I really like Garageband iOS on my iPad. Lately it’s been improved to the point where the annoyance of not being able to do something critical has been replaced by the smaller annoyance of needing to learn where they have hidden how to do some things.
Did you know that if you long press on the Undo button it pops up the option to Redo? Why would they hide that? There’s a perfectly good space next to the Undo button where a reversed arrow would have fit! Seriously made me mad, and now that I know, let me make you mad so it can stop driving you mad.
And volume control. For ages I have battled uneven volume in a single track. Usually vocals where I just sing a few phrases with a little more gusto. The workaround was to pick a level in between that you could live with, or create another track and split the different volume tracks between them, louder clips on one with the main volume brought down, and then a boosted track to bring quieter audio up to balance.
Now Apple has included Automation controls to add a volume level path to audio tracks as they play. I think Adobe used to call them rubber bands.
This feature overrides your ability to use the regular volume slider, so get that about where you want it for the majority of your track first. Yes, this means you should already have a rough mix worked out, if you want to work more efficiently.
To activate the Automation, you tap the instrument icon on the desired track, then the yellow lightning bolt type icon below it (reference the photo). This creates the first flat audio band, set to the current volume level. You can pull it up and down carefully and it will show you the decibel changes, but this pulls the straight line between points and doesn’t work in pencil edit mode.
When you slide over the pencil lock control in the upper left into edit mode (bright red), you can tap on the line to create additional points, or long press on existing points to move them up, down, or sideways. Experiment on your own. Remember you need two points for a volume transition, but it can be a slow fade or really close together for a jump. (Great for taking down a sound without cutting the track apart.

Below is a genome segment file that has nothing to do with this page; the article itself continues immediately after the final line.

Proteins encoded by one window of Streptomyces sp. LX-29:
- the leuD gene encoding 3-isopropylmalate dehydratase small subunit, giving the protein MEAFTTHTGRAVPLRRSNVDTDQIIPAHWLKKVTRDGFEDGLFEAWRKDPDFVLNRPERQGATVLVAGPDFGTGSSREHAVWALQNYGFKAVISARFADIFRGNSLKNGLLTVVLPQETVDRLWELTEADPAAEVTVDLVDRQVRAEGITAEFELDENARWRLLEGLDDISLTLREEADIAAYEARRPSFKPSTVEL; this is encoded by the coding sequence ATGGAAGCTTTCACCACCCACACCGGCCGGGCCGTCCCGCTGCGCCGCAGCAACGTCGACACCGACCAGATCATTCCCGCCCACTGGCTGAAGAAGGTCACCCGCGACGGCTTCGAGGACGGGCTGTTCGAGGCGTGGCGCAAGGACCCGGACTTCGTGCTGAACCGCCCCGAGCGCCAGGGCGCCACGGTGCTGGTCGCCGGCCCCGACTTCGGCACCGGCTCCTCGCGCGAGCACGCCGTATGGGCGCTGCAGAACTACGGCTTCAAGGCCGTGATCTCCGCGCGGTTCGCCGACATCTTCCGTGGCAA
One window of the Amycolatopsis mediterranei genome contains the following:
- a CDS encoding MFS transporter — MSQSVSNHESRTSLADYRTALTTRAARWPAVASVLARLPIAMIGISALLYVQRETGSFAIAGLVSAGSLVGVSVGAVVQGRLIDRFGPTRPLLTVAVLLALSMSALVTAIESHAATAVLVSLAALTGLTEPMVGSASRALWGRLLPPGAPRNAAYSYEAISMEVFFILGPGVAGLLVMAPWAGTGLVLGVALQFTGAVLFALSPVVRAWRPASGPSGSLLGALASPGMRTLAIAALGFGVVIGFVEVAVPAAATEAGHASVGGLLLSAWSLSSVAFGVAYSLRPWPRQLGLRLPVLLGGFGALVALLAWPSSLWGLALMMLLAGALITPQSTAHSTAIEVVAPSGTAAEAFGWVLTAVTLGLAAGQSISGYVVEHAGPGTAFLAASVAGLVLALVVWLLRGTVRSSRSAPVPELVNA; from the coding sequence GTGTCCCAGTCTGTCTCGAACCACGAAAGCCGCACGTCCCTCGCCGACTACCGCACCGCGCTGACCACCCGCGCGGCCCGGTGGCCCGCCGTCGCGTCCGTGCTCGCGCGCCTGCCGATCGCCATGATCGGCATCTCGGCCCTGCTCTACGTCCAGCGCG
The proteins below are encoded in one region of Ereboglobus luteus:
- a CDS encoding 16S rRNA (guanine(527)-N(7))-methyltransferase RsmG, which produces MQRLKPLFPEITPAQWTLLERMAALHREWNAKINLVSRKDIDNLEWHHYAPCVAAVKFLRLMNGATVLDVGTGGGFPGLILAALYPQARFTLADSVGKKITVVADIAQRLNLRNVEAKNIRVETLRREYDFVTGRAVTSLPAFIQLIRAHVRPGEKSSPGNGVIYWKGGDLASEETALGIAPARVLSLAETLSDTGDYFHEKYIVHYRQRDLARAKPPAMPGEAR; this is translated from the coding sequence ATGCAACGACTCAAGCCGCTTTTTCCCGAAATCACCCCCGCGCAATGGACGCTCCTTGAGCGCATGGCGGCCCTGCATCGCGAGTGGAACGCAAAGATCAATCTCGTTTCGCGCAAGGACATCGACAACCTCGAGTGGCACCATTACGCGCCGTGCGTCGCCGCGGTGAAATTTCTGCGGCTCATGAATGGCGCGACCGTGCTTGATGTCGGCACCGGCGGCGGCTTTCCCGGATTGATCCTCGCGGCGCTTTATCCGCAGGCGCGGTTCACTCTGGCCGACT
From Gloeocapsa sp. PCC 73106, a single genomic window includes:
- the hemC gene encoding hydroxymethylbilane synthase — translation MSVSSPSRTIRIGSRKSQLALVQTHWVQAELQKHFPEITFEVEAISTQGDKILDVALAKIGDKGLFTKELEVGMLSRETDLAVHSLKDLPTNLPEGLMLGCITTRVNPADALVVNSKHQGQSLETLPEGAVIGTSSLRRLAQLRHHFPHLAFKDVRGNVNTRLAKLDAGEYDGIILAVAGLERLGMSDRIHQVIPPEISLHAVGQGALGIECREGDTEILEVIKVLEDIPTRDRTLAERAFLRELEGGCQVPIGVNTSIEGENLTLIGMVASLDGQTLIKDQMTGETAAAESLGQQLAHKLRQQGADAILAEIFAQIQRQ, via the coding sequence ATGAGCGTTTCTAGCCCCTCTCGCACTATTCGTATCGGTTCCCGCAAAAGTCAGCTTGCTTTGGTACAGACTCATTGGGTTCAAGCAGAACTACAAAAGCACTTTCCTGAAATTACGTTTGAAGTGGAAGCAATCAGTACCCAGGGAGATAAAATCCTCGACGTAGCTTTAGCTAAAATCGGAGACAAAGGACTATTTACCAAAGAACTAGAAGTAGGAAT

And remember you have Undo and Redo buttons when you screw up. You will screw up. TIP: Don’t try to swipe around in tracks to different parts of the song by touching the activated track. Just don’t.
When done with the editing you can slide the pencil edit off. But you also need to click Done in the upper right to close the Automation control and get back to other controls.
I used this feature extensively to mix and duck audio in the track I posted for my wife this Valentine’s Day. Hear my Simply Need song free on Bandcamp. It made it easier to get an acceptable mix under deadline and tweak things at the last minute.
Enjoy your free time! Or use it to make more stuff, that’s cool,too.
P.S. GarageBand is free if you bought an iOS device that runs it anytime in the last few years. Now if you want to convert it to another format, well, that requires a Mac since you can’t open or extract from the file on Windows. But using GarageBand on a Mac (also free, the software not the Mac) you can move it off the iPad and not have to keep everything you created on a device that might just die or get stolen one day! (Yikes! Lived that fear.) With Logic (about $100) you can work on your composition in a much more full featured (professional even) audio software tool.
P.P.S. If you have a friend with a Mac and work in Windows, they can use Logic to actually unpack the file to get to the midi and audio stems, which you could then import into your own DAW (digital audio workstation). It’s a little bit complicated but might be worth it if your music is trapped on an iPhone and you want it in another format for future use. You cannot copy the file to Windows and move it though, you have to sync to the Mac (or maybe use iCloud).
Music Making Needs Control: GarageBand iOS was originally published on Creative Uploads